Today was my first visit to the expanded SF MOMA. I had an incredible time.
These painted bamboo sticks evoke tools used by lost cultures to measure the passage of time. The markings suggest notions of size in anthropological photographs of such artifacts. Two phrases are painted on the hanging latex strips. "Bamboo city" refers both to the safe areas and watering holes used by American soldiers during the Vietnam War and to the refugee camps that emerged along the Cambodian and Thai borders. "Chinese porcelain" references the historical trade economy between China and the Netherlands that relied on Vietnamese ports. For Sietsema the sticks also act as metaphors for his movement through time periods while researching his projects.
This textured and mottled image began as a bitmap source file in Photoshop, which Guyton then printed on a linen support. Inkjet printers are not intended for fabric, and the artist's deliberate misuse of the technology provoked disruptions, jams, blurs, clogs, and streaks, creating a surface akin to a lushly painted canvas. The imperfections and glitches remain as markers of the work's making: the uneven vertical line at the center is a reminder of the folding process Guyton devised to print on material of this width, while the white horizontal lines at the upper right reflect the incomplete transfer of ink.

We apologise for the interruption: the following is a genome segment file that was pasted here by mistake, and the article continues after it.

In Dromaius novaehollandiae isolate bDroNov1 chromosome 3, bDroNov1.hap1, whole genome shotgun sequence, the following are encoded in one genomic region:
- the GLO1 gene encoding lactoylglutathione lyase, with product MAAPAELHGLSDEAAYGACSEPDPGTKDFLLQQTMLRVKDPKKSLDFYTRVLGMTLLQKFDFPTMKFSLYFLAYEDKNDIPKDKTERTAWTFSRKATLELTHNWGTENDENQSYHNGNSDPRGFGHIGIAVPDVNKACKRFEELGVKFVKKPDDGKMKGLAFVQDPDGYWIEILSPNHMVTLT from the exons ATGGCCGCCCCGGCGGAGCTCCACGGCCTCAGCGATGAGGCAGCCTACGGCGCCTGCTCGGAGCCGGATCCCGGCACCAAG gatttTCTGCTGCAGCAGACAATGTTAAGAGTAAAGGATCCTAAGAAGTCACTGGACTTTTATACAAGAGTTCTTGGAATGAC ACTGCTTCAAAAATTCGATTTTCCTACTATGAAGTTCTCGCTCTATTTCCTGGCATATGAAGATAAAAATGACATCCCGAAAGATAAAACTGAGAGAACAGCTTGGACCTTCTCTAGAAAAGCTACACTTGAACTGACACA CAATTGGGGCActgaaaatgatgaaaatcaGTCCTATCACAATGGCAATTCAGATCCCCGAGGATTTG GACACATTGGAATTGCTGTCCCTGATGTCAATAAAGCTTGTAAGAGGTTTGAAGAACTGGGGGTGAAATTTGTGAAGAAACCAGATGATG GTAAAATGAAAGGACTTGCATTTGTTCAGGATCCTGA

One of my favorite pieces I've ever seen by Anish Kapoor.
I only got to see a small portion of this video work and was completely mesmerized. I cannot wait to revisit the piece and sit for the entire piece.
Terrance Graven is a San Francisco artist whose installations incorporate sculptural elements, performance art, costumes, sound pieces, and theatrical lighting.